American Airlines seeks to toss COVID-19 class-action suit seeking ticket refunds

American Airlines seeks to toss COVID-19 class-action suit seeking ticket refunds

August 17, 2020

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American Airlines has asked a judge to throw out a class-action lawsuit seeking airfare refunds for trips that were canceled amid the novel coronavirus pandemic, arguing the people seeking reimbursements canceled their own flights and are therefore not eligible or agreed to arbitration upon buying their tickets, court papers show.

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Lawyers representing the airline told a judge Thursday that two of the three plaintiffs who had proposed the class-action suit had agreed to arbitration clauses when they booked their trips through Hotwire and Expedia, according to the airline’s motion to dismiss, which was published online by Law360.com.

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“Those agreements expressly state that the purchaser must bring any claims against travel suppliers (like American) in individual arbitration or small claims court, and that travel suppliers like American are intended beneficiaries of the agreements to arbitrate,” court papers state. “As such, those plaintiffs’ claims must be resolved by an arbitrator, and should be dismissed.”

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The lawyers also argue that, according to American’s “conditions of carriage,” passengers will typically only be eligible for refunds if the flight was canceled by the airline.

American Airlines Boeing 777 at Heathrow airport in London, England, in September 2018 (iStock)

“American ‘do[es]n’t refund cash for non-refundable tickets’ when passengers themselves ‘cancel [their] trip before departure,’” court papers further state. “Rather, such passengers may instead apply the ‘value of [their] ticket toward future travel on American,’ after pay[ing] a change fee plus any difference in fare.’”

The motion further points to the U.S. Department of Transportation’s own ruling on the matter, as outlined in a May 12 document for Frequently Asked Questions “Regarding Airline Ticket Refunds Given the Unprecedented Impact of the Covid-19 Public Health Emergency on Air Travel.”

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“Passengers who purchase a non-refundable ticket on a flight to, within, or from the United States that is still being operated without a significant change, but would like to change or cancel their reservation, are generally not entitled to a refund or a travel voucher for future use on the airline,” the DOT document states. “This is true even if the passenger wishes to change or cancel due to concerns related to the COVID-19 public health emergency.”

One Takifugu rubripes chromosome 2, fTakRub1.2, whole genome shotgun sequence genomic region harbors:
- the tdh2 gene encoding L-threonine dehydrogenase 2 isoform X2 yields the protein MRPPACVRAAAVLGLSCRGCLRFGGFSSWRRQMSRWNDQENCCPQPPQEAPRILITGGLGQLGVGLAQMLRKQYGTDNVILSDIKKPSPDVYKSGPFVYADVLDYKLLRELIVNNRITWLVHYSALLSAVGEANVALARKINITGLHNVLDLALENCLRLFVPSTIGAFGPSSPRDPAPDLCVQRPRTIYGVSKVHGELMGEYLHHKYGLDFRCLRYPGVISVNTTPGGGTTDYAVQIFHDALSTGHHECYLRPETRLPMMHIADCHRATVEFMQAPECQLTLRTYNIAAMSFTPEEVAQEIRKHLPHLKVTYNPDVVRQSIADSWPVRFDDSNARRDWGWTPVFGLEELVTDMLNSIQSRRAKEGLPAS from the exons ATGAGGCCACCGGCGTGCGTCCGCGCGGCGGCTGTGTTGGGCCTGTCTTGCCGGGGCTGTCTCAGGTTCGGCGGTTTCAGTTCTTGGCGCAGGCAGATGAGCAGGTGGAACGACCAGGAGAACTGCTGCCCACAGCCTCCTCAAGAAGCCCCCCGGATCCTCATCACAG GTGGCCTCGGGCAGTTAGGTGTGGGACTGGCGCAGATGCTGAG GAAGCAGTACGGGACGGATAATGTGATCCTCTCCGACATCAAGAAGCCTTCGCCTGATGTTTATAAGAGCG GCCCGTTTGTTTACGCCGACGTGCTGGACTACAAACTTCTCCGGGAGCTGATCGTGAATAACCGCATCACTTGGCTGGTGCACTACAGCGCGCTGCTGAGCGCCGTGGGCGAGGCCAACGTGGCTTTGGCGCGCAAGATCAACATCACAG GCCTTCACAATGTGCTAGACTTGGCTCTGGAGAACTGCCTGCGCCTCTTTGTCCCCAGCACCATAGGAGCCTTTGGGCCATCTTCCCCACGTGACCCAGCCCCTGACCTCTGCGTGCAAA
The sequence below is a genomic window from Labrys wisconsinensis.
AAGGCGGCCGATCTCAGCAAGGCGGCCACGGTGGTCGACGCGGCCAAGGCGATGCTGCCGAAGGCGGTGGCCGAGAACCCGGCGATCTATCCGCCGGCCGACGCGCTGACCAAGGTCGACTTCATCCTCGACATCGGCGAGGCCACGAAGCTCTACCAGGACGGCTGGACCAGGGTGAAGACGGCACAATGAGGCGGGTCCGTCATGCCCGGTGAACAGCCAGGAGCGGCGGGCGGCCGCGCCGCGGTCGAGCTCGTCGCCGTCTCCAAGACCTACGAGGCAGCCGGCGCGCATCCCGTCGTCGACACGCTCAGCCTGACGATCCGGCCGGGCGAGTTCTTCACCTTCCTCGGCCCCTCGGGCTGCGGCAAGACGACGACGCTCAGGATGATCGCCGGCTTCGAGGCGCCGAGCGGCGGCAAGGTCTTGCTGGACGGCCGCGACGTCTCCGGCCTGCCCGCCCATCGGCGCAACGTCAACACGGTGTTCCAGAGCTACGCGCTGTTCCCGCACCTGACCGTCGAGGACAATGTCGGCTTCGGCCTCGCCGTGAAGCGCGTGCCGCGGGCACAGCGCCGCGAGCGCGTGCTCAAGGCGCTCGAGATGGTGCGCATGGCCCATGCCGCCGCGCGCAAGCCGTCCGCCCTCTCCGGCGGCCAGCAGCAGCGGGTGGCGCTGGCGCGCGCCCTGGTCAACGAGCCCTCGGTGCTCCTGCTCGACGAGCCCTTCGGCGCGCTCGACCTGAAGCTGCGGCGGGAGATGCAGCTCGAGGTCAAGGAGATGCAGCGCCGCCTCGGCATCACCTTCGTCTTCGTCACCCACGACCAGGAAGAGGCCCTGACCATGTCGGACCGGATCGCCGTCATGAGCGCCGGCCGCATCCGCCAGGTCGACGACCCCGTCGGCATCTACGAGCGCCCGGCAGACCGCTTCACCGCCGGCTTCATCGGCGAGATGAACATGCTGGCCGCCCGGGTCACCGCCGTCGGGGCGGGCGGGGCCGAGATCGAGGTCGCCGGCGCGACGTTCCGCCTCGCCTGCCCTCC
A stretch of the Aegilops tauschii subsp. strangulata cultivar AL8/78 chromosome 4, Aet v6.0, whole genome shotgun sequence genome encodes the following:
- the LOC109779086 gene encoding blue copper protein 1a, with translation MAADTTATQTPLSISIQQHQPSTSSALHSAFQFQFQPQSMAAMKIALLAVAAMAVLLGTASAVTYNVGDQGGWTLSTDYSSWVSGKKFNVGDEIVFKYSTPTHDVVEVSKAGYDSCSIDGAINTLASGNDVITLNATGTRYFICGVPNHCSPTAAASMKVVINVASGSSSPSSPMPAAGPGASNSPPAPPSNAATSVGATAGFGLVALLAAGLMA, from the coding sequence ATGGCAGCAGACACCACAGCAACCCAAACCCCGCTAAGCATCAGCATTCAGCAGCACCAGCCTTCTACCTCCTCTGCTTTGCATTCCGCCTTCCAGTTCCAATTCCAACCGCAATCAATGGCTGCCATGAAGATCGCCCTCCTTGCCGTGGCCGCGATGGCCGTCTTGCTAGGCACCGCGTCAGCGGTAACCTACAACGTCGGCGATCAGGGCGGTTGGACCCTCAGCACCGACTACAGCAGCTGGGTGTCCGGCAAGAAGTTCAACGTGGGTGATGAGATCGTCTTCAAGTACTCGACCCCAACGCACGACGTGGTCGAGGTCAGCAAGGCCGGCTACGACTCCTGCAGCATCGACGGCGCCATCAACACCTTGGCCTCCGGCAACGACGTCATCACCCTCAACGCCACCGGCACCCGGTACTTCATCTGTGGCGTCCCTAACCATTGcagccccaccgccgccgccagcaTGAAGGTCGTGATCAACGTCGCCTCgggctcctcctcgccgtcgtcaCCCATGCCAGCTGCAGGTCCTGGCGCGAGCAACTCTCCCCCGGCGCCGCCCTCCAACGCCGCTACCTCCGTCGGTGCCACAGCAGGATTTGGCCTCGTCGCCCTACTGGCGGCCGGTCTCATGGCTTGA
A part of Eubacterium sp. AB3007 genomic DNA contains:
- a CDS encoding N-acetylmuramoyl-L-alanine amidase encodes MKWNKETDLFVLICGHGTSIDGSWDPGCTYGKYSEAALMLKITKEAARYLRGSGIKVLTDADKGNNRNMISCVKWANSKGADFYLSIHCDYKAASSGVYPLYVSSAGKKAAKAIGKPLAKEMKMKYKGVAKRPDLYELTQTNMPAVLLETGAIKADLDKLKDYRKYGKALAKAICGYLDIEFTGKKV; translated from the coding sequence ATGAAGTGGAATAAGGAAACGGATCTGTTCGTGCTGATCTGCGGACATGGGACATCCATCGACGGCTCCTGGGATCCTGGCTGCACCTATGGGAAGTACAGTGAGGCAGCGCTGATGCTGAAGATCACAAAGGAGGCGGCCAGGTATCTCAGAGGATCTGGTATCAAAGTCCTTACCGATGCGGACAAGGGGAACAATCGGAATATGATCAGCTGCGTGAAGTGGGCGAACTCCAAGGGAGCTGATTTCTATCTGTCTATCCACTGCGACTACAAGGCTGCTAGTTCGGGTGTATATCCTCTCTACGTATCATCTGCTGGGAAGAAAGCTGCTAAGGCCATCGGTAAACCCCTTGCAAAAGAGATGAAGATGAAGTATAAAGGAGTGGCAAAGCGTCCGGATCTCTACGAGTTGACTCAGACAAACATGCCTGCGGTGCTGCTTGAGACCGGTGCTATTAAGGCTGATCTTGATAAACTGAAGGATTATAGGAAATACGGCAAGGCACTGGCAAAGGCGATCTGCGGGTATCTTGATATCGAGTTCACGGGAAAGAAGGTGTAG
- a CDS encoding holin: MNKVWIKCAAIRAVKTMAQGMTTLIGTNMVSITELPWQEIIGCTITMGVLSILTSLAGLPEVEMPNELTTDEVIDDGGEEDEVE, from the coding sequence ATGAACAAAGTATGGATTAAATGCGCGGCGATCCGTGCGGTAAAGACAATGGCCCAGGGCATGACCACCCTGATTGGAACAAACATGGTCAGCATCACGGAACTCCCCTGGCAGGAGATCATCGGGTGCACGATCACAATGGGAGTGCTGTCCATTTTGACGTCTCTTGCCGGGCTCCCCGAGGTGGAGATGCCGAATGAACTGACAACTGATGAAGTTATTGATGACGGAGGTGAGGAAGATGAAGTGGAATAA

Three people – Lee Ward, William Holloway and James Saunders – filed the lawsuit seeking class-action status on April 22, accusing airlines of breaking consumer protection rules and government guidelines by only offering company credit to be used toward future flights, Law360 reported. All three individuals canceled their trips that were planned through American Airlines for March, April and May.

According to the outlet, their attorneys also cited a DOT enforcement document, though this one from April 3, which states “passengers should be refunded promptly when their scheduled flights are canceled or significantly delayed.”

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The lawsuit also slammed American Airlines for refusing to provide refunds despite receiving a $4.75 billion loan from the Treasure Department in July in addition to $5.8 billion that Treasury had already agreed to extend.

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"American not only has a moral responsibility to provide real refunds, it has a legal obligation to do so, particularly in light of the substantial bailout it received from American taxpayers, including plaintiff and the class members," the complaint stated, according to Law360.

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Lastly, American’s motion to dismiss also claims that none of Ward’s tickets were even issued by the airline, but were instead were purchased through and issued by LATAM Airlines, which, according to the court papers, “has the ability to sell seats on American flight segments as part of the tickets that it sells to its customers.”

The Associated Press contributed to this report. 

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